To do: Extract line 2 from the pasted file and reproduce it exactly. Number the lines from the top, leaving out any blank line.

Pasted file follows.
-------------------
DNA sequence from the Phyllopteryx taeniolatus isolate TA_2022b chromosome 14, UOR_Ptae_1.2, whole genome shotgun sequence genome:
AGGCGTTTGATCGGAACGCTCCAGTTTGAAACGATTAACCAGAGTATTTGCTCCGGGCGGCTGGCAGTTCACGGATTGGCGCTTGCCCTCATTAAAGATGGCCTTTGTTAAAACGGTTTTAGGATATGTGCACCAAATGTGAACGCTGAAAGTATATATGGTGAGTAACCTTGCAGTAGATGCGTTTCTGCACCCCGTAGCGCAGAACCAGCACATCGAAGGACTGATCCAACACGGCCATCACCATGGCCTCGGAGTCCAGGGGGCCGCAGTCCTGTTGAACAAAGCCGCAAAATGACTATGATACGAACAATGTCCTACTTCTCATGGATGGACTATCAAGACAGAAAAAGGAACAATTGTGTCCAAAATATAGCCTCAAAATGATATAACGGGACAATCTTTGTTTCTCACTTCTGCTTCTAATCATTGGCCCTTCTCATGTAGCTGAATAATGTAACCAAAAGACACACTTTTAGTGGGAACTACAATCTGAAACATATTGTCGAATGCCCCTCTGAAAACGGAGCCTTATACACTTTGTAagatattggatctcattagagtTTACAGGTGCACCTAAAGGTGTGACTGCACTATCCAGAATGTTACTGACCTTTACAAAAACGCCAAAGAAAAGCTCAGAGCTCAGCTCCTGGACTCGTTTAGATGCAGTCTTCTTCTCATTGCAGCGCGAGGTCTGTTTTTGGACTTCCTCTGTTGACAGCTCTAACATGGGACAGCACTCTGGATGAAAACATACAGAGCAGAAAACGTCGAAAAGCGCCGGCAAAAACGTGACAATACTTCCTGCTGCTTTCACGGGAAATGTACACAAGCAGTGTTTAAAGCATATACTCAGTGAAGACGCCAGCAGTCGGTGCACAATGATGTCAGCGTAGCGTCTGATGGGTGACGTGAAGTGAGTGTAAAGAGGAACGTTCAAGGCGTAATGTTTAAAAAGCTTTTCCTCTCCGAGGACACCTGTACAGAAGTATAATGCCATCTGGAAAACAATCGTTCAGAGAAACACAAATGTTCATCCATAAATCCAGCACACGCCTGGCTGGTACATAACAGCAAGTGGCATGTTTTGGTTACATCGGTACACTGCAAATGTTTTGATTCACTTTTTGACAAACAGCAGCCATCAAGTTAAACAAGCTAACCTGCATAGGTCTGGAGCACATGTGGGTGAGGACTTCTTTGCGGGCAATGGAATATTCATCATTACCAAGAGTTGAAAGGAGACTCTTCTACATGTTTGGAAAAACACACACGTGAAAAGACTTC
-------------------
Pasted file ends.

AGGCGTTTGATCGGAACGCTCCAGTTTGAAACGATTAACCAGAGTATTTGCTCCGGGCGGCTGGCAGTTCACGGATTGGCGCTTGCCCTCATTAAAGATGGCCTTTGTTAAAACGGTTTTAGGATATGTGCACCAAATGTGAACGCTGAAAGTATATATGGTGAGTAACCTTGCAGTAGATGCGTTTCTGCACCCCGTAGCGCAGAACCAGCACATCGAAGGACTGATCCAACACGGCCATCACCATGGCCTCGGAGTCCAGGGGGCCGCAGTCCTGTTGAACAAAGCCGCAAAATGACTATGATACGAACAATGTCCTACTTCTCATGGATGGACTATCAAGACAGAAAAAGGAACAATTGTGTCCAAAATATAGCCTCAAAATGATATAACGGGACAATCTTTGTTTCTCACTTCTGCTTCTAATCATTGGCCCTTCTCATGTAGCTGAATAATGTAACCAAAAGACACACTTTTAGTGGGAACTACAATCTGAAACATATTGTCGAATGCCCCTCTGAAAACGGAGCCTTATACACTTTGTAagatattggatctcattagagtTTACAGGTGCACCTAAAGGTGTGACTGCACTATCCAGAATGTTACTGACCTTTACAAAAACGCCAAAGAAAAGCTCAGAGCTCAGCTCCTGGACTCGTTTAGATGCAGTCTTCTTCTCATTGCAGCGCGAGGTCTGTTTTTGGACTTCCTCTGTTGACAGCTCTAACATGGGACAGCACTCTGGATGAAAACATACAGAGCAGAAAACGTCGAAAAGCGCCGGCAAAAACGTGACAATACTTCCTGCTGCTTTCACGGGAAATGTACACAAGCAGTGTTTAAAGCATATACTCAGTGAAGACGCCAGCAGTCGGTGCACAATGATGTCAGCGTAGCGTCTGATGGGTGACGTGAAGTGAGTGTAAAGAGGAACGTTCAAGGCGTAATGTTTAAAAAGCTTTTCCTCTCCGAGGACACCTGTACAGAAGTATAATGCCATCTGGAAAACAATCGTTCAGAGAAACACAAATGTTCATCCATAAATCCAGCACACGCCTGGCTGGTACATAACAGCAAGTGGCATGTTTTGGTTACATCGGTACACTGCAAATGTTTTGATTCACTTTTTGACAAACAGCAGCCATCAAGTTAAACAAGCTAACCTGCATAGGTCTGGAGCACATGTGGGTGAGGACTTCTTTGCGGGCAATGGAATATTCATCATTACCAAGAGTTGAAAGGAGACTCTTCTACATGTTTGGAAAAACACACACGTGAAAAGACTTC